Archive | Drama

Apocalypto

Apocalypto

I once wrote that one can’t be a critic and a filmmaker at the same time because the former is reactive while the latter is proactive. Yet, here I am contradicting myself, at least in a sense. While Apocalypto is already known, I desire to produce such short analyses simply out of respect. In his case it is because I believe that Mel Gibson, while already respected as a filmmaker, is actually still underrated. He is on the threshold of deserving the same reverence in film, both as art and entertainment, as Spielberg and Scorsese as great living directors. The masterpiece that is Apocalypto reminds us of his vision and reach.

Apocalypto, directed by Mel Gibson, produced by his Icon Productions along with Touchstone Pictures and released in 2006, is a film about revelation and revolution. The film follows a young tribesman named Jaguar Paw (Youngblood) as his idyllic life is uprooted by raiders who enslave his people and prepare him and others for sacrifice to Mayan deity Kukulkan. Jaguar Paw’s goal is to survive and make his way back to his expectant wife and their child who are trapped in a pit. Stripped of his tribe and with no home, he transforms from hunted to hunter as he claims his identity in life.

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Dunkirk

Dunkirk

This was supposed to be a film about the suffering and enduring spirit of the incredible evacuation at Dunkirk, but instead all of the emotion was sapped out of it and lost in a ridiculous attempt to make a slick non-linear film that was poorly edited, albeit incredibly shot. There is so much left to wonder about Dunkirk, after viewing it, that it becomes annoying and perturbing when you consider this is supposed to be a film about the heroes of Dunkirk. To be quite brutal, this movie ran-aground in the editing.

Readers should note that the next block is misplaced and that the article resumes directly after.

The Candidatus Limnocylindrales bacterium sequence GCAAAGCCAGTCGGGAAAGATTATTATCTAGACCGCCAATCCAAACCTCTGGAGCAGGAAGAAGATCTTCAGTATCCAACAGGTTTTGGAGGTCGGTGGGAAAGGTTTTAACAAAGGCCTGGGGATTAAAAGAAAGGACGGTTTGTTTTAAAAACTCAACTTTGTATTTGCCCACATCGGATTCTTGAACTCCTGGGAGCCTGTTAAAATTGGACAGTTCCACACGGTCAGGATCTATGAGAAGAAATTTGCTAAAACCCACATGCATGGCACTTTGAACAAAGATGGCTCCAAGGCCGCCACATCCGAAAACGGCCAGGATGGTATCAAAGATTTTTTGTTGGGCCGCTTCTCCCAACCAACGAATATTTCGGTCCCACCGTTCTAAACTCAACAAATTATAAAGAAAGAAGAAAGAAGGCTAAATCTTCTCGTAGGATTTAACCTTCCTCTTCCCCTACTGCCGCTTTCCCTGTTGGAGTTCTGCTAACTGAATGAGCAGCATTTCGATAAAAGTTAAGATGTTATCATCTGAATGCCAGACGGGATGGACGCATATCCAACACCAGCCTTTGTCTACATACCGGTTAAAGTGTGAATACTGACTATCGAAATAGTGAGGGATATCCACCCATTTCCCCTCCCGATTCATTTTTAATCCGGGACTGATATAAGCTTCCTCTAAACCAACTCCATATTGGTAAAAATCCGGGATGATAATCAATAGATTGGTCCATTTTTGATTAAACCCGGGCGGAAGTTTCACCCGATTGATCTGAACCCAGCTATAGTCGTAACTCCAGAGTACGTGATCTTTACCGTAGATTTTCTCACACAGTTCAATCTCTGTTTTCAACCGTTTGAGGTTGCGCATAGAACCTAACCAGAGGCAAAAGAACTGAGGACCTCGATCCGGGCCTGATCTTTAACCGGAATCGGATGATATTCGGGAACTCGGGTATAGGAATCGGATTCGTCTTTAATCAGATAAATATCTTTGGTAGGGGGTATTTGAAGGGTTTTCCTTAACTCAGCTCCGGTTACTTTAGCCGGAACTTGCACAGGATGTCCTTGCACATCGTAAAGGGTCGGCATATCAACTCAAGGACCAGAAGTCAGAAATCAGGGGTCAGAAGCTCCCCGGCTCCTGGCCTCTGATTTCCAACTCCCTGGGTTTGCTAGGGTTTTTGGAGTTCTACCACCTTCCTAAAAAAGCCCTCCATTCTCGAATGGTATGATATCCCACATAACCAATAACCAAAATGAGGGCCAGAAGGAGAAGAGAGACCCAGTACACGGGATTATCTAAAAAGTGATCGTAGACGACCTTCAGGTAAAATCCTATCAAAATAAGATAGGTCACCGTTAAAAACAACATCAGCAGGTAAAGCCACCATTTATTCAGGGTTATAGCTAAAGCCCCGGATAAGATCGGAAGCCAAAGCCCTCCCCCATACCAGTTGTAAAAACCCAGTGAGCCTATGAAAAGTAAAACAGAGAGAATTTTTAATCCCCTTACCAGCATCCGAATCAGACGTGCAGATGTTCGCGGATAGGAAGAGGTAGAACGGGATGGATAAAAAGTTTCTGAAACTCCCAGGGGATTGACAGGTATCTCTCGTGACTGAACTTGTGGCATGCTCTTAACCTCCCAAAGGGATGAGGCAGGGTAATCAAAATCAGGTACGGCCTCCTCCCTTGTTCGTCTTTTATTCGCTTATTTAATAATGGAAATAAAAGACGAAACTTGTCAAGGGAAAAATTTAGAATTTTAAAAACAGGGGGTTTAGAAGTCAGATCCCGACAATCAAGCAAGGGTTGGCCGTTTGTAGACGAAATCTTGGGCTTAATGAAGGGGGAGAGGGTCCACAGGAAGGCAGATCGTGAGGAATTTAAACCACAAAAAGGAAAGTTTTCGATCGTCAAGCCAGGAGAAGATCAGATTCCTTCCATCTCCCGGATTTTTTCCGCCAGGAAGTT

It wasn’t a god-awful film, though. There were moments I liked.

The spitfire sequences were incredible, hearing the rattling, the attention to detail was amazing throughout the film, the fighters and bombers and ships and uniforms. The sinking sequences and the gun-shots were all technically remarkable, but when you have no idea who these people are, or what ship they are on, or well, anything, you end up losing a lot of the emotion! Like with Cillian Murphy, as I said at the beginning, the cinematography was impeccable, without equal, maybe, but much like a science fiction film with great effects, if the story is bad, the film will be bad overall.

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Urban Hymn

Urban Hymn

Urban Hymn surprised me. I didn’t expect to like it but I did. I actually cared about the characters. It also reminded me of a VC Andrews novel. The production quality and acting were all very well done. Also bonus – there were three actors from Urban Hymn that appeared in various installments of the Harry Potter series. Ian Stone (Ian Wilson, Professor Quirrell in HP), Shirley Henderson (Kate, Moaning Myrtle in HP), and Isabella Laughland (Leanne, Leanne in HP).

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The Book of Henry

The Book of Henry

The thing I like most in a movie is when it takes a spectacular turn into the unanticipated or unexpected. The Book Of Henry is just such a film, filled with the best twists and turns I’ve seen in a very long time. It’s also a darn good family drama that accompanies its theme with some very exciting suspense thriller elements.

It’s this brotherly relationship, the way it plays out, and how they interface with the world around them that traps you comfortably into the story. It’s something to behold.

So my take… the film is a true winner. It’s a not-to-be missed sentimental drama in the best sense of the word, which will have you laughing one minute and crying the next. See it by all means.

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Churchill

Churchill

They’ve called him the Greatest Briton who ever lived, they’ve called him many other things, to be sure, but one thing they would never call him is a coward. Through Alex von Tunzelmann’s screenplay, Churchill unveils the hesitation that Winston had about Operation Overlord, the allied invasion of Normandy, France. The story unfolds as a masterful reminder that the most powerful person can be ironically, wholly powerless. It is a tragedy about a man coming to terms with his new role in a rapidly changing world, while he watches the youth step in and pat him on the head and basically say, it’s ok, old sport, we’ve got it now.

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